C2. Research associates. To show how a research associate is essential, you should specify the unique skills this person affords. Alternatively, show how other personnel, such as the CIs, cannot dedicate the necessary time to undertake specific activities.
C2. Computers. Seek funding for computers only is you need a machine to be dedicated exclusively to the project--perhaps because a unique database, software, or simulation is essential to the research. The same principle applies to mobile phones and PDAs.
C2. Equipment. Where possible, seek formal quotes on equipment that needs to be purchased.
Direct costs are easier to estimate and include salaries, operating expenses such as printing, travel, and dedicated equipment. Indirect costs are more difficult to estimate, but need to be included, and comprise utilities, maintenance, security, professional services--computer, legal services, accounting, and payroll.
Length. Part E cannot exceed 10 pages, including references
Language.Define terms clearly. The most influential reviewers are members of the College of Experts, who read over 100 proposals and are not seldom experts in the field. Some Australian or international experts can be included, however.
E2. Aims. State the aims at the outset, in the first paragraph, focussing on tangible outcomes. Although related to each other, the aims should not be dependend on one another--otherwise, if the readers reject one aim they might reject the entire project. Furthermore, peripheral aims should not be included& specify only the key aims at this stage.
E2. Background. Ensure most the citations you use are accessible and recent or written by the CIs
E2. Background length. Given the background is not rated explicitly, ensure the length of this section does not sacrifice the material on significance and national benefit. Consider including some of the background in these sections instead, if applicable.
E3. Significance.Consider whether the project addresses an important problem and, if so, highlight the significance of this problem and your approach to address this issue. Second, show how the project advances the discipline--including methods, paradigms, or technologies that will be developed as well as shortfalls or controversies that you can redress. Third, show the combination of collaborators is unique and beneficial. Finally, only if applicable, show how the project addresses a national research priority-which should be alluded to in A6.1 and E6.
E4. Approach and training.Show how the approach relates to the aims and specify timelines and plans, including analyses and reporting. The timelines should be specific, and potetial obstacles need to be stipulated clearly and contingencies or alternatives need to be included. Highlight your experience with any novel techniques that you plan to utilize.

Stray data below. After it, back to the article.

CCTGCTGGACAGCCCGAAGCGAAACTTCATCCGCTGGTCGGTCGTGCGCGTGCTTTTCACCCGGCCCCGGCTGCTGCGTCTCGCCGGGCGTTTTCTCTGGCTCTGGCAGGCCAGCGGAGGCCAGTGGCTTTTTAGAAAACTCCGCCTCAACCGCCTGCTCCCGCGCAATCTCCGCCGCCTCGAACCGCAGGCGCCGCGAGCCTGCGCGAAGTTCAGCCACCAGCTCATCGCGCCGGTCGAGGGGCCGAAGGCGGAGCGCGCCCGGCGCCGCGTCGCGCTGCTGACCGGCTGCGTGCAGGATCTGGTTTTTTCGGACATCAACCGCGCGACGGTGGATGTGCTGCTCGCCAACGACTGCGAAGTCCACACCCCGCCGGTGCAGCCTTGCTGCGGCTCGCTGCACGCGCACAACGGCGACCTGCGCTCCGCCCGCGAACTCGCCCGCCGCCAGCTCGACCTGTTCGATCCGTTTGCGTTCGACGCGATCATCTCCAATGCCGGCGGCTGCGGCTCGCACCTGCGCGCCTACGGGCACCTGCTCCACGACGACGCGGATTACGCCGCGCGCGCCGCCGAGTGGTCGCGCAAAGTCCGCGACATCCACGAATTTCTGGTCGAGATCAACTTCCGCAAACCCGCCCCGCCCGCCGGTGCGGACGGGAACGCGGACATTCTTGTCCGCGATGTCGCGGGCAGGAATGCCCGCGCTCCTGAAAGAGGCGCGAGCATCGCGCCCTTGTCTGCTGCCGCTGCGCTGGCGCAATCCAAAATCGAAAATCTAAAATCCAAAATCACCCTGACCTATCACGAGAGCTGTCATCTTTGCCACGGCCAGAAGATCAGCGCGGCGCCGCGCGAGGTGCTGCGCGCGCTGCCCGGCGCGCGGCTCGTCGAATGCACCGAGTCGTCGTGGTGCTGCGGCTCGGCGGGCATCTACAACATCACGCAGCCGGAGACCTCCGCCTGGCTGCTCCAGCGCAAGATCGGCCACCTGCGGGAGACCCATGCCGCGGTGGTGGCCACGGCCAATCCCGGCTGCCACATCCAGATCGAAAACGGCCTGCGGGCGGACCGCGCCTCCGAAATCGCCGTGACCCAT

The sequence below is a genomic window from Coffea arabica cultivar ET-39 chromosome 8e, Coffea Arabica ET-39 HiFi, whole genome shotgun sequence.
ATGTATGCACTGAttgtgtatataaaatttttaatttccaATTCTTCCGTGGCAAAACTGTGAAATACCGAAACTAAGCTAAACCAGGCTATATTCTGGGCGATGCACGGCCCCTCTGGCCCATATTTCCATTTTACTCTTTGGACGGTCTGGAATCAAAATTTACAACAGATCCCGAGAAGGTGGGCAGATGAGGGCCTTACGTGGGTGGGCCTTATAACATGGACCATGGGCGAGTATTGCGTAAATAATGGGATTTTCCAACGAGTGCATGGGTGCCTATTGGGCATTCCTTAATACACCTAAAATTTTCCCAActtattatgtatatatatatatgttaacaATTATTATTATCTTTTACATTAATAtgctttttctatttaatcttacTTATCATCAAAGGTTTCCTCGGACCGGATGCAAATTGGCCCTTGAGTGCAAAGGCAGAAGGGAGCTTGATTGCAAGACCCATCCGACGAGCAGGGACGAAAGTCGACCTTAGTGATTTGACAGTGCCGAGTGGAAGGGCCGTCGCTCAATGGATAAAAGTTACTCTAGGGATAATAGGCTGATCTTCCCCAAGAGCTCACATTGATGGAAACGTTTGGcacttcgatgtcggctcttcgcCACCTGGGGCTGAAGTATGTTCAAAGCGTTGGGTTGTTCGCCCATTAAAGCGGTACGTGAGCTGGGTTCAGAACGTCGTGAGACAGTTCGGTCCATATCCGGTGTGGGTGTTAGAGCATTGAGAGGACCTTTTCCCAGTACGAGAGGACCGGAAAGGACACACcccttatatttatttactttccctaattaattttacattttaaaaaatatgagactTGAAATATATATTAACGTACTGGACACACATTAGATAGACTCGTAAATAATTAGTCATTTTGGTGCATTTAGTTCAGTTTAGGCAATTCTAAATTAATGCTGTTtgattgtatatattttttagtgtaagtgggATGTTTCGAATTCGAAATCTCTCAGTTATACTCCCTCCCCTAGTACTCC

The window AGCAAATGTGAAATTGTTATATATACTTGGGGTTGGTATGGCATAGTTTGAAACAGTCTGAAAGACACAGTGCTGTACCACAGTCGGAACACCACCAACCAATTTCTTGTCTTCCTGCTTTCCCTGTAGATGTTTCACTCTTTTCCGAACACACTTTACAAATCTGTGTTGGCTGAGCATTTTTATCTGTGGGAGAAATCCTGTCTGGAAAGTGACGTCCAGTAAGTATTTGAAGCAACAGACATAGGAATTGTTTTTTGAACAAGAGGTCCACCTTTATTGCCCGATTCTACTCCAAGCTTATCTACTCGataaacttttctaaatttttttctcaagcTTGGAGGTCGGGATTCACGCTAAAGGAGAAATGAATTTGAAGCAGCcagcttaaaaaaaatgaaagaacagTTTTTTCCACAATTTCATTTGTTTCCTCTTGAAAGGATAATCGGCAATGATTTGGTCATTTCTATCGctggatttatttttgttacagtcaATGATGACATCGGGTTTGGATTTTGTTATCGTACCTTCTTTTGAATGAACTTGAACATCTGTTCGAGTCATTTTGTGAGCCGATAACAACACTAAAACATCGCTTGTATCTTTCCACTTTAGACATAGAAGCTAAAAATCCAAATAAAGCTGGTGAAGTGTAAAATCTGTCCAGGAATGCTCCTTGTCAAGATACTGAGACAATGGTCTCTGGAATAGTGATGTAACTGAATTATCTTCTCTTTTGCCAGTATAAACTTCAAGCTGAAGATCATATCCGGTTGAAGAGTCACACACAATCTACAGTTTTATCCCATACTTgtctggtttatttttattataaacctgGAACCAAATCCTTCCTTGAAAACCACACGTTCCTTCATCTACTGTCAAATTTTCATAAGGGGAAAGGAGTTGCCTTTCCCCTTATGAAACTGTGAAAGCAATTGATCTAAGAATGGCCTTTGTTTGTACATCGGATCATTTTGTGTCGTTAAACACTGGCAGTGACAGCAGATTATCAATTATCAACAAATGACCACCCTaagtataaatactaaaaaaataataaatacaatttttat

If possible, include some preliminary data, but nevertheless show this data is not sufficient.
E4. Design. Where applicable, control groups need to be specified and justified clearly and the methodology needs to include specific details. If the project is potentially controversial, attempt to seek ethics before you submit the application. If the methods are controversial, specify instances in which you have applied these procedures successfully in the past.
E5. Future alliance with partner organizations. Show how the projects will develop future alliances with partner organizations.
E5. Commitment of partner organizations. Specify the extent to which staff members from partner organizations are involved, including co-supervision of PhDs. Describe the evolution of this collaboration. That is, if possible, demonstrate how you have worked together before.
E6. National Benefit. Outline economic, environmental, social, or cultural benefits to Australia, with references to national research priorities, is applicable.
E7. Communication of results. Ensure you are as specific as possible, stipulating particular conferences, journals, workshops, and audiences.
E8. Redundancy in describing personnel. Do not restate information about individuals that was already presented in Part B. Instead, in 1 to 2 sentences, focus on the roles, responsibilities, and contributions of each individual. For example, show that PhD students and RAs are vital, and that CIs cannot undertake these responsibilities themselves.
Exclusion. Not all organizations can be regarded as partner organizations. For example, organizations that receive substantial funding from government for research activities are not eligible. Hence, applicants must confirm that any funding is not directed primarily to these activities.
Objectives. Demonstrate the reasons the partner is involved, showing how the project could facilitate the core business of the organization. Ensure the project does not appear to be contract or consulting research.
Contributions: The percentage of funds that partner organizations contribute, when aggregated, should exceed 50% of the budget, if possible, and must exceed 20%.
Recent events. If possible, refer to recent events, such as additional data that has been collected or additional articles that have been published to redress criticisms. Do not reiterate the compliments of reviewers& the reviewers can access the comments of other reviewers.
Last Update: 11/6/2008